Marco Rubio spoke at CPAC. Paul Ryan too. And Rick Perry, Ted Cruz and Sarah Palin. Even Donald Trump and Mitt Romney were on the program.
But not Chris Christie nor Bob McDonnell.
And that illustrates a big problem facing the Republicans.
If the GOP hopes to counter the belief it represents a narrow ideological fringe and revive its support among women, minorities and political moderates, it won’t do so by showing a public face excluding those who don’t always toe the party line.
To be sure, as American Conservative Union chairman Al Cardenas said, CPAC — the Conservative Political Action Conference — is “a conservative conference, not a Republican party event.”
But it’s a major showcase for up-and-coming Republicans that has offered a window into the GOP ever since Ronald Reagan urged the party at its 1975 conference to reject President Gerald Ford’s ideology of “pale pastels” for one of “bold colors,” foreshadowing the conservative revolution that led to his 1980 presidential victory.
Christie, the New Jersey governor whose high job support and bipartisan backing has discouraged major Democratic opposition this year, was invited in 2012 “because he did a great job in N.J. facing up to the teacher unions, balancing the budget and cutting debt,” Cardenas said in an email to Politico.
“This past year,” he added, “he strongly advocated for the passage of a $60+ billion pork barrel bill, containing only $9 billion in disaster assistance, and he signed up with the federal government to expand Medicaid when his state can ill afford it, so he was not invited to speak.”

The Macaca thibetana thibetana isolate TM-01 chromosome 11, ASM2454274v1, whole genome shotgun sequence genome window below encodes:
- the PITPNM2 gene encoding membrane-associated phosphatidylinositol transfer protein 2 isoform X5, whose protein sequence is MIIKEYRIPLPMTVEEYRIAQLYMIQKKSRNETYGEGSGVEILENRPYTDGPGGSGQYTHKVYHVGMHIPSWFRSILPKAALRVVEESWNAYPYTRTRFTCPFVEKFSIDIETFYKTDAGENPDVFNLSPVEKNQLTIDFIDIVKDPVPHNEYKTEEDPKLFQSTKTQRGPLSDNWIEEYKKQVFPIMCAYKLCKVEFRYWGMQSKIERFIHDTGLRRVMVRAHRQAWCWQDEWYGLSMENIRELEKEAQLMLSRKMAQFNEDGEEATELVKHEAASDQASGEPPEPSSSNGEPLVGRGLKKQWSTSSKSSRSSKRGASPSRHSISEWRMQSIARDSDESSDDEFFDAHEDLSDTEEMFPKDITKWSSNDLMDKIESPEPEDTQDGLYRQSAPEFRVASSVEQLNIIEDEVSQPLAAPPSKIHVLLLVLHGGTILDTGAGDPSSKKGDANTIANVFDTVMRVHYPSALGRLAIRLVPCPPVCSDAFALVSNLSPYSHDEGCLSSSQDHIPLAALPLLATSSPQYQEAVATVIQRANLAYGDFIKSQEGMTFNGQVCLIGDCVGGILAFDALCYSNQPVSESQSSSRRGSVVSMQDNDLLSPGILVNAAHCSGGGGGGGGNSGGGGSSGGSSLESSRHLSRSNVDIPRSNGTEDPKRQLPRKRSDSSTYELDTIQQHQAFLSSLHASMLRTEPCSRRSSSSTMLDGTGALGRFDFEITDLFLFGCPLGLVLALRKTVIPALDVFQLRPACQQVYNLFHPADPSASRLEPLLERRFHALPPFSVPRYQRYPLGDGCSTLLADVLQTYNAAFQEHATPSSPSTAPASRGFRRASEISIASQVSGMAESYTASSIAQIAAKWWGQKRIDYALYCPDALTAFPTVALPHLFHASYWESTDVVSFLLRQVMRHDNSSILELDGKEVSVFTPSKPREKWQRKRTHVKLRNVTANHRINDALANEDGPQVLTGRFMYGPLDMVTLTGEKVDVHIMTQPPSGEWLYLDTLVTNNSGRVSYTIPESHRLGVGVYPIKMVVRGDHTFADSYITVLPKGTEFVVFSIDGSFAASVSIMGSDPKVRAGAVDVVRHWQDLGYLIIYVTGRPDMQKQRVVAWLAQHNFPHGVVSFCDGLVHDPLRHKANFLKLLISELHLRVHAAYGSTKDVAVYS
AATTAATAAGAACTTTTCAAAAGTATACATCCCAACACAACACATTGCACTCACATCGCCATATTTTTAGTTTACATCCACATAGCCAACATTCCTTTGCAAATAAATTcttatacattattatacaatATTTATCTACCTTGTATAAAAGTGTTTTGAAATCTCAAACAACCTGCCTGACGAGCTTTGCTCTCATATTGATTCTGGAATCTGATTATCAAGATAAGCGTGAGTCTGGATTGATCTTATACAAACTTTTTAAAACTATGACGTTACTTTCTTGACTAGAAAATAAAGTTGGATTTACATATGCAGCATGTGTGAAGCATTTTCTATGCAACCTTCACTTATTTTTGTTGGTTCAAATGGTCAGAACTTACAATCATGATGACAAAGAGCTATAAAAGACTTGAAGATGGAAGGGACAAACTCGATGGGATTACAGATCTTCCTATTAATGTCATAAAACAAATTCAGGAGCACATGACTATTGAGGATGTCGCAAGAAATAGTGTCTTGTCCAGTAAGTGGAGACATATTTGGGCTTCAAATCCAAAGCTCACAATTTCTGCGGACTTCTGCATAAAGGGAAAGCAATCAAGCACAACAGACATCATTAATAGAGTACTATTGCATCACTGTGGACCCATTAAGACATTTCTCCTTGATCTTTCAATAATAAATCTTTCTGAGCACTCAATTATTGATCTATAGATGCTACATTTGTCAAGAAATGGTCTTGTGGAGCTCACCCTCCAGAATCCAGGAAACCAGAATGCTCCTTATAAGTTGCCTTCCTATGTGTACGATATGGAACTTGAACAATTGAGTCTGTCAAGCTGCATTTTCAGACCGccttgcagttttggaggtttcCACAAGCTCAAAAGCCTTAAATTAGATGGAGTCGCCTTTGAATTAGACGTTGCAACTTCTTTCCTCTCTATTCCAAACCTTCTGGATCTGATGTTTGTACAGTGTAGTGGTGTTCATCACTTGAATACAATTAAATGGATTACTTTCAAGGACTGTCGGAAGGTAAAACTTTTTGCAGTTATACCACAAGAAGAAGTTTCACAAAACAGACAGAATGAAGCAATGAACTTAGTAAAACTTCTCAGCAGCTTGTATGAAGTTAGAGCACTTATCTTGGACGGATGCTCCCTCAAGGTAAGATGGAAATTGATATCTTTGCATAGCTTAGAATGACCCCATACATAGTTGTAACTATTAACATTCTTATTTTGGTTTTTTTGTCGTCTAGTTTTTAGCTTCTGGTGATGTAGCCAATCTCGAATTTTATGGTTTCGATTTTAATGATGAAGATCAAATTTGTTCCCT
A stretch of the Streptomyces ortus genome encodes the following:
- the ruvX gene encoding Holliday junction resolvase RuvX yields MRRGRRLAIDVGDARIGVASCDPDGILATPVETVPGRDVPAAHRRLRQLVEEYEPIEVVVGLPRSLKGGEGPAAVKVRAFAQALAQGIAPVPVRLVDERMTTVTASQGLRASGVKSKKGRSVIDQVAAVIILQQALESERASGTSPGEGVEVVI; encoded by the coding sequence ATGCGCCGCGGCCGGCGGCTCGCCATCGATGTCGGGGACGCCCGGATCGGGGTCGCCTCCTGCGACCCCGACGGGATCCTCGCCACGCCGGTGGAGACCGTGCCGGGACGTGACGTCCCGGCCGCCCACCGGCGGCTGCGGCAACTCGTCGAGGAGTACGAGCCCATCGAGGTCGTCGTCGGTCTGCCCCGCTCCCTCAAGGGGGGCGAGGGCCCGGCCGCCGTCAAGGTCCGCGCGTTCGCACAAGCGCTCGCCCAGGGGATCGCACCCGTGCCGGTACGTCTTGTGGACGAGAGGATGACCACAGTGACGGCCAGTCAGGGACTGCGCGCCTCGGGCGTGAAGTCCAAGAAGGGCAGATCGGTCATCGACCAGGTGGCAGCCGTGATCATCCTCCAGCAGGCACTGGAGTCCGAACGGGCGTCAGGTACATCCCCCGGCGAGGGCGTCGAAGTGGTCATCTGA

Republicans have also been mad at Christie since he appeared with President Obama to examine Hurricane Sandy’s damage a week before the 2012 election.
McDonnell, another popular GOP state executive who like Christie is reportedly weighing a 2016 presidential bid, angered conservatives by agreeing with Virginia Democrats on a massive transportation funding measure that includes some tax increases to fix the state’s roads. He also agreed to the Affordable Care Act’s Medicaid expansion.
The irony in excluding those two governors is not only did they become GOP heroes when their 2009 victories revived party spirits after its 2008 loss but they have shown that compromise can make a Republican governor popular in blue New Jersey and purple Virginia.
National Republicans — especially those in Congress — have yet to learn that lesson. By governing as centrists, the two have broadened their support outside the GOP base, an essential ingredient for successful Republican campaigns in swing states in 2016.
In fact, 2012 Republican nominee Mitt Romney would have fared better against President Obama if he’d run as the moderately conservative governor he was in Massachusetts instead of moving to the right on issues like immigration and health care.
The exclusion of Republicans who dare to display even an iota of moderation from meetings like this only hardens the GOP’s image as a rigidly ideological conservative party, thus reducing its chances of regaining national power.
Carl P. Leubsdorf is the former Washington bureau chief of the Dallas Morning News.
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